I’m sitting in Cafe Oto thinking about why I’m too busy thinking to really pay attention to what Jon Rose and Chris Cutler are playing. I’m telling myself it’s good that I can listen without having to worry about paying close attention, and just let it fill the air around me, but I might need some convincing. I like the way there’s plenty of activity, both visually and aurally, but it’s all meshing together in a variegated carpet* of sound, not a pair of competing virtusosic showoffs – Barthes’ “petty digital scramble”*.
Nobody’s trying to impress me with how difficult it is to do whatever it is they’re doing, and even the most raucous sounds are giving room for me to think.
More details about The Slips can be found here. Audio excerpts and other documents will be available soon, once I’ve cleaned them up a bit.
Slips 1 and Slips 2 were written in March 1999 and revised in November 2002. They are two of several works I have written using musical compositional techniques to produce texts; in particular they are inspired by the formalist poetry of John Cage and Konrad Bayer. Unlike my previous texts (A Walk Around the Lake (1994-95) and An Austrian Automaton (1996- )) Slips 1 and 2 were written particularly with spoken performance in mind.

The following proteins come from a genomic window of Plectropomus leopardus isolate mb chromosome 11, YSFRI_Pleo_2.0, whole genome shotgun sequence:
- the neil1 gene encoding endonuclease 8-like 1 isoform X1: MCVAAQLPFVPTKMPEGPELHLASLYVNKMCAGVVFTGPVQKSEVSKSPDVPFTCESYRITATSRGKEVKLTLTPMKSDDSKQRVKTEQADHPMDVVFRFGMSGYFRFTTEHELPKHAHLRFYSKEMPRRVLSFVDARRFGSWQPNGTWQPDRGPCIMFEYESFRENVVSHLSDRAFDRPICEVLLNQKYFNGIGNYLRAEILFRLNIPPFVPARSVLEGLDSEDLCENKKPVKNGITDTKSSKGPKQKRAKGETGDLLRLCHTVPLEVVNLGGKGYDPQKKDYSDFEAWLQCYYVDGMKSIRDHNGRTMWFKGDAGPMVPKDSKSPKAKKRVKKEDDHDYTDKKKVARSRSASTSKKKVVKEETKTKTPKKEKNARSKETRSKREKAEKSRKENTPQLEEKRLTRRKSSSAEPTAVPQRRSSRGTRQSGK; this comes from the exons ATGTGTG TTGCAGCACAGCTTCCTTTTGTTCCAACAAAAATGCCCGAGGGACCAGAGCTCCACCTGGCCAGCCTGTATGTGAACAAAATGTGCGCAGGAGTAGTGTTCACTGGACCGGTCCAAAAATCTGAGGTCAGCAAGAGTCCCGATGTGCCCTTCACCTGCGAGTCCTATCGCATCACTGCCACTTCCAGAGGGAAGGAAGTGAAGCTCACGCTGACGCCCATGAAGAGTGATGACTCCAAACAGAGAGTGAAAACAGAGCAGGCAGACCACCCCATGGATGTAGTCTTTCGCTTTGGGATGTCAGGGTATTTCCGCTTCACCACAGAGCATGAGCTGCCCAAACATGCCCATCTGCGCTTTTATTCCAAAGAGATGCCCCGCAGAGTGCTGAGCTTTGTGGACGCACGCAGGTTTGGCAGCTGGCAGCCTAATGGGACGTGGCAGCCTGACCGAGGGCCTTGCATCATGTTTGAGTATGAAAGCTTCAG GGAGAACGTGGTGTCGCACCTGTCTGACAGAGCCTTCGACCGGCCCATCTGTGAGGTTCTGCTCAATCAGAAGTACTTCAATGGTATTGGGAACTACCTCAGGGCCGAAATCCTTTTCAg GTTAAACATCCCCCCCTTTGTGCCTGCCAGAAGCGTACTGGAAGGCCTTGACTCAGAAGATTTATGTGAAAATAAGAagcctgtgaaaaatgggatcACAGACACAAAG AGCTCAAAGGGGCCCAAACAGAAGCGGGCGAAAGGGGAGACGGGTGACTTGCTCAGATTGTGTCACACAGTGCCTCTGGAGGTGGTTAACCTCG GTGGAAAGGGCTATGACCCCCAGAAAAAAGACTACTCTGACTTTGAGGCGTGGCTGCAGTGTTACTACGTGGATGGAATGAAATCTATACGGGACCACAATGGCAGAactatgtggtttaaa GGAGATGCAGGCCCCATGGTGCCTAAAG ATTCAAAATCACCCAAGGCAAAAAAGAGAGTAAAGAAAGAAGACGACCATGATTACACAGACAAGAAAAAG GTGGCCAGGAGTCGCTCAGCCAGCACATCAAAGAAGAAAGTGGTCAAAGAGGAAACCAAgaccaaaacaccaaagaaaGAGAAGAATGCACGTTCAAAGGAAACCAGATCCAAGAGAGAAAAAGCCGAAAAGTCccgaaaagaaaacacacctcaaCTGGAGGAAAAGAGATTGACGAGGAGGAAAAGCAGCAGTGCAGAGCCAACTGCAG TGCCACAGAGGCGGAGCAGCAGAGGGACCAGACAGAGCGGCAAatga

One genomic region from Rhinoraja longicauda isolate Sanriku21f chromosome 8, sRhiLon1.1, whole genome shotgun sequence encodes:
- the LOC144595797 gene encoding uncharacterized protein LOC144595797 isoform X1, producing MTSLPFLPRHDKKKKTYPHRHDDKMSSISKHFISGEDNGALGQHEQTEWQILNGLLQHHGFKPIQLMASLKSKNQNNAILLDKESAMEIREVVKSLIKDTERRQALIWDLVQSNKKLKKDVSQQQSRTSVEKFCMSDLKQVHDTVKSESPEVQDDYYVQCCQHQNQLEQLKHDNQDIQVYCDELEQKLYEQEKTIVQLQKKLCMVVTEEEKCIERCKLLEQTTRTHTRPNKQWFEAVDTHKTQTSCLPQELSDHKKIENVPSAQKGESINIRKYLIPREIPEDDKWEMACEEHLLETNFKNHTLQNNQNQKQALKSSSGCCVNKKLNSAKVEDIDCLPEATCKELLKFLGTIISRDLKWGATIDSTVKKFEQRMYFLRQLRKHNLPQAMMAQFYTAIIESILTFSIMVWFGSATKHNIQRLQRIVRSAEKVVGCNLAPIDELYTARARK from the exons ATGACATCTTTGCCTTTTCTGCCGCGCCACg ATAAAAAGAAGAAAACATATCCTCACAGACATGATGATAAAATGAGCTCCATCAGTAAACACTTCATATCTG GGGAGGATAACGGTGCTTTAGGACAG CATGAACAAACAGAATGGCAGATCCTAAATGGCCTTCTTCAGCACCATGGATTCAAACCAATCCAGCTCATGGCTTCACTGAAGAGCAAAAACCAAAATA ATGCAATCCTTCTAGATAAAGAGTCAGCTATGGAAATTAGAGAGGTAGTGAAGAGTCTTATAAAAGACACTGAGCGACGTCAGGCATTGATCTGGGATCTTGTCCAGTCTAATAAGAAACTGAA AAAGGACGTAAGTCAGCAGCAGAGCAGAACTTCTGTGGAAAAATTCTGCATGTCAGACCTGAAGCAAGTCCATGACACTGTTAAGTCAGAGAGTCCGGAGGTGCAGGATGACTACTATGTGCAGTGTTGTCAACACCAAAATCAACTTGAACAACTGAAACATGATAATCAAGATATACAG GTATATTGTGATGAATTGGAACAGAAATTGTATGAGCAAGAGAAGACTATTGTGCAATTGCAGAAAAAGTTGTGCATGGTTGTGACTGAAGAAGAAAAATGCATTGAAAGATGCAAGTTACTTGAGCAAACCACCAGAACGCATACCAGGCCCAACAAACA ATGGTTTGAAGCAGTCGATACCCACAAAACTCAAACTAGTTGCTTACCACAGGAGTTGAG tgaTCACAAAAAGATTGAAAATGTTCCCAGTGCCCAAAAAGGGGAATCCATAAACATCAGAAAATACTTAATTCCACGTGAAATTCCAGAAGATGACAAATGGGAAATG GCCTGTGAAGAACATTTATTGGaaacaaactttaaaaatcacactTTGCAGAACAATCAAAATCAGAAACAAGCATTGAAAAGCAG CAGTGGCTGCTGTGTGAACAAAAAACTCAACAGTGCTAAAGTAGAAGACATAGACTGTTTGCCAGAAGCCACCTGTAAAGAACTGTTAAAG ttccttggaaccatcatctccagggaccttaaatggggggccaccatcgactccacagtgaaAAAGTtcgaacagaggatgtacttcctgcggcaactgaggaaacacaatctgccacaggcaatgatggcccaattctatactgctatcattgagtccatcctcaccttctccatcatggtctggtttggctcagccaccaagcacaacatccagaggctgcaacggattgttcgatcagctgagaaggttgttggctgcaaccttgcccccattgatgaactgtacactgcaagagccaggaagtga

The matter for both pieces is taken from the slips of paper – Zettel - the philosopher Ludwig Wittgenstein kept in a box, in no particular order, which was discovered after his death. From this collection of short texts I have taken only the words and phrases written in quotation marks: examples of language, hypothetical speech, “things”, rather than the thoughts that connect or discuss them. A list of some 650 phrases or words was thus obtained.